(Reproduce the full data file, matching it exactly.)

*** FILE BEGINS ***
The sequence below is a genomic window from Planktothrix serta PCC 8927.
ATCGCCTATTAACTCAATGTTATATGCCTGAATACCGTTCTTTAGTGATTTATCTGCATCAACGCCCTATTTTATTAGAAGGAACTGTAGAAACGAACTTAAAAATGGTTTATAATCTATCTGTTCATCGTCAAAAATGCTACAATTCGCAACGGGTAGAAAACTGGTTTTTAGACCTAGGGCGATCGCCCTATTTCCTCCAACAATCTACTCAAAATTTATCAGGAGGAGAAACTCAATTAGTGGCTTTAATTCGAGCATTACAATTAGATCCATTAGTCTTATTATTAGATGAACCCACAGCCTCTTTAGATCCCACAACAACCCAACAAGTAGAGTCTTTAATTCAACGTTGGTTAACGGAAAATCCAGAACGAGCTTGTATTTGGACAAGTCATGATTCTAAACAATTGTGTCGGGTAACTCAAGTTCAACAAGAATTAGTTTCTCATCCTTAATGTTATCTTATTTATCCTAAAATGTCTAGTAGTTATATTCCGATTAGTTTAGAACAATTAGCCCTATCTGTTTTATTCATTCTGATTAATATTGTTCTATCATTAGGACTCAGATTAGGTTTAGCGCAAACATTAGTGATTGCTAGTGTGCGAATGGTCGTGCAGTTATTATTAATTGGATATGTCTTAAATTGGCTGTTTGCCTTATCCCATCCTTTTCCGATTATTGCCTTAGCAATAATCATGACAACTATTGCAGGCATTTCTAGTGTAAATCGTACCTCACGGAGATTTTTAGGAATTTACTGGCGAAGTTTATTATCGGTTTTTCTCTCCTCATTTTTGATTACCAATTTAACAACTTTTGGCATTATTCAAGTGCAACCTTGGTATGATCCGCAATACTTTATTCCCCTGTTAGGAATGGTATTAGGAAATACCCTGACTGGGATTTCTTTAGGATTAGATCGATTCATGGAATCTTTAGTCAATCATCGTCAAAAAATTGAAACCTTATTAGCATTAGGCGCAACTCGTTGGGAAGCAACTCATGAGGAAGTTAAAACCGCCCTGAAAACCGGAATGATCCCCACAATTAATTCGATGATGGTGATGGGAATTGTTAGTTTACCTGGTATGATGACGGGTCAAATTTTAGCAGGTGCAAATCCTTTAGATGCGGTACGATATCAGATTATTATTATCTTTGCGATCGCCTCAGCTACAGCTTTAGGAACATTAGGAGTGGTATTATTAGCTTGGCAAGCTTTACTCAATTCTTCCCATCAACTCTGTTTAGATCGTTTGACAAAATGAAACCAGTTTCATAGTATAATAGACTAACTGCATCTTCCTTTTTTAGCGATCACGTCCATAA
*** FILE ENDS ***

The sequence below is a genomic window from Planktothrix serta PCC 8927.
ATCGCCTATTAACTCAATGTTATATGCCTGAATACCGTTCTTTAGTGATTTATCTGCATCAACGCCCTATTTTATTAGAAGGAACTGTAGAAACGAACTTAAAAATGGTTTATAATCTATCTGTTCATCGTCAAAAATGCTACAATTCGCAACGGGTAGAAAACTGGTTTTTAGACCTAGGGCGATCGCCCTATTTCCTCCAACAATCTACTCAAAATTTATCAGGAGGAGAAACTCAATTAGTGGCTTTAATTCGAGCATTACAATTAGATCCATTAGTCTTATTATTAGATGAACCCACAGCCTCTTTAGATCCCACAACAACCCAACAAGTAGAGTCTTTAATTCAACGTTGGTTAACGGAAAATCCAGAACGAGCTTGTATTTGGACAAGTCATGATTCTAAACAATTGTGTCGGGTAACTCAAGTTCAACAAGAATTAGTTTCTCATCCTTAATGTTATCTTATTTATCCTAAAATGTCTAGTAGTTATATTCCGATTAGTTTAGAACAATTAGCCCTATCTGTTTTATTCATTCTGATTAATATTGTTCTATCATTAGGACTCAGATTAGGTTTAGCGCAAACATTAGTGATTGCTAGTGTGCGAATGGTCGTGCAGTTATTATTAATTGGATATGTCTTAAATTGGCTGTTTGCCTTATCCCATCCTTTTCCGATTATTGCCTTAGCAATAATCATGACAACTATTGCAGGCATTTCTAGTGTAAATCGTACCTCACGGAGATTTTTAGGAATTTACTGGCGAAGTTTATTATCGGTTTTTCTCTCCTCATTTTTGATTACCAATTTAACAACTTTTGGCATTATTCAAGTGCAACCTTGGTATGATCCGCAATACTTTATTCCCCTGTTAGGAATGGTATTAGGAAATACCCTGACTGGGATTTCTTTAGGATTAGATCGATTCATGGAATCTTTAGTCAATCATCGTCAAAAAATTGAAACCTTATTAGCATTAGGCGCAACTCGTTGGGAAGCAACTCATGAGGAAGTTAAAACCGCCCTGAAAACCGGAATGATCCCCACAATTAATTCGATGATGGTGATGGGAATTGTTAGTTTACCTGGTATGATGACGGGTCAAATTTTAGCAGGTGCAAATCCTTTAGATGCGGTACGATATCAGATTATTATTATCTTTGCGATCGCCTCAGCTACAGCTTTAGGAACATTAGGAGTGGTATTATTAGCTTGGCAAGCTTTACTCAATTCTTCCCATCAACTCTGTTTAGATCGTTTGACAAAATGAAACCAGTTTCATAGTATAATAGACTAACTGCATCTTCCTTTTTTAGCGATCACGTCCATAA